John Wildgust interviewed Dave Curran prior to the start of the tour. His story appeared in the Monday, July 22nd edition of the Toronto Star. In the article, Curran is quoted as saying that; “As far as a flying career this is my zenith. It’s like a piano player going to Carnegie Hall.” The reporter portrays Curran as a modest and careful man, who was well liked by all and who never seemed to be without a cigar. Readers were informed of Curran’s salary, his hobbies and his family. John Reid’s accident was also mentioned, to which Curran responded; “There was a lot of feeling after Capt. Reid’s accident about whether this type of show was worth while. But it is showing the public the military in some of its roles.” The reporter mentioned the change in aircraft and talked about how the Tutor had a wider safety margin and were more manoeuvrable than the T-33. From a public relations point of view, the article was well timed. It was national exposure just as Curran was set to begin his cross-Canada tours.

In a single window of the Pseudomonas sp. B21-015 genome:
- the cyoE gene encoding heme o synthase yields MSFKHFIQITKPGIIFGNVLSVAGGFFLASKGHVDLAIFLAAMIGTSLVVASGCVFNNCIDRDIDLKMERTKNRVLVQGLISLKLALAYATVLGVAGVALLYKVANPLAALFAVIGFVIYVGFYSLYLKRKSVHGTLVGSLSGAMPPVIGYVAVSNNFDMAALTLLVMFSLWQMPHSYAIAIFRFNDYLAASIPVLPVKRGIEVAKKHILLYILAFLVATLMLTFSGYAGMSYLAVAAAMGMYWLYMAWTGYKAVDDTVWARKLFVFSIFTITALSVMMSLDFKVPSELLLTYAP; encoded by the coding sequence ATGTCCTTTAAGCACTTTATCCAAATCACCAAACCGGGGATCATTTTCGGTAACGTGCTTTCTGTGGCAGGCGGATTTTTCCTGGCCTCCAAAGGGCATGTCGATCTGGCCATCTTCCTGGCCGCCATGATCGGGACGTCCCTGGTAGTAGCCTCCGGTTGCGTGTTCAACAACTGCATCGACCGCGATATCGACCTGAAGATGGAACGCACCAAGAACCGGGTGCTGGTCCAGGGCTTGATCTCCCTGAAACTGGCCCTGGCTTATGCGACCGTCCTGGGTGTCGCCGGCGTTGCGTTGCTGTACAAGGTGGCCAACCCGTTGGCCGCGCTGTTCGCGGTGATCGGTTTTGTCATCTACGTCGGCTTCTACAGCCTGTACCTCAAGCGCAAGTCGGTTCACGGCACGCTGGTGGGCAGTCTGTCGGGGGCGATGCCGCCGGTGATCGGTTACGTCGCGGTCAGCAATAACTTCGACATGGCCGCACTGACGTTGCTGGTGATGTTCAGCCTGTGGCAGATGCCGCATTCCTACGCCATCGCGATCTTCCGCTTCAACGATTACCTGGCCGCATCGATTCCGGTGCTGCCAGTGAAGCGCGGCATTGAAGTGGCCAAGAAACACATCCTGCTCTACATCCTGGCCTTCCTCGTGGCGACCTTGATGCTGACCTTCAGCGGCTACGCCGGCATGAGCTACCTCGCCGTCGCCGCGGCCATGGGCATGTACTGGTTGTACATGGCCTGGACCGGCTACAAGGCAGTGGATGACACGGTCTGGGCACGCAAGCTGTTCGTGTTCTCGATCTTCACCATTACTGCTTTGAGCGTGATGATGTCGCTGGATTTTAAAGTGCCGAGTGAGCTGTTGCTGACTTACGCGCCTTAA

On Friday, August 2nd, the people of Powell River, British Columbia were treated to the first official, public performance of the Red Knight in a Tutor. For the seven weeks that followed, the Red Knight team members demonstrated the aircraft’s capabilities and roles within Training Command. While they were on the road, however, they had very little support. Curran compared it to Barnstorming, and recalled some of the issues the team had to face while on tour; “There was a lot of buying things out of your own pockets. At that particular time, for example, if you flew over what the military had declared was a meal hour, i.e. 12 to 1 or 5 to 6, you could not claim for a meal. They’d just say you should have gotten a box lunch. I’M FLYING WITH A MASK ON -- YOU KNOW, OXYGEN AND ALL! You had to be away from home for more than seven days before you could get a dry cleaning pill paid. When you’re doing this show, -3 to 7 Gs and you’re sweating and its summertime and a dark blue flying suit, you know, you get stinky. We’d go into a place like Powell River, [BC,] for the Sea Fair and Joe [Houlden] would call up the local radio station to tell them that we were in town and ask if they would like us to come down and do an interview. The Radio Stations just eat that sort of stuff up -- something to have on the air. Meanwhile, I’d be calling the Mounties to make sure the aircraft were protected, because it would be a private field with no fences around. The crewmen would be trying to find out were they could get fuel and oil for the smoke tank. We found the best smoke was from the oil that they put on saw mill floors to keep the dust down, so we’d call up the local saw mill and see if they would sell us a forty gallon drum. When we got some, we’d have to wobble pump it into the tank. And that’s what it was; it was nothing but the four of us. Then I’d go do the show(s) and Joe would do the commentary and the crewmen would be back, waiting at the airport. We’d come back and land and refuel the aircraft and then the crewmen would hop in and we were off somewhere else to try and find a motel, etc.”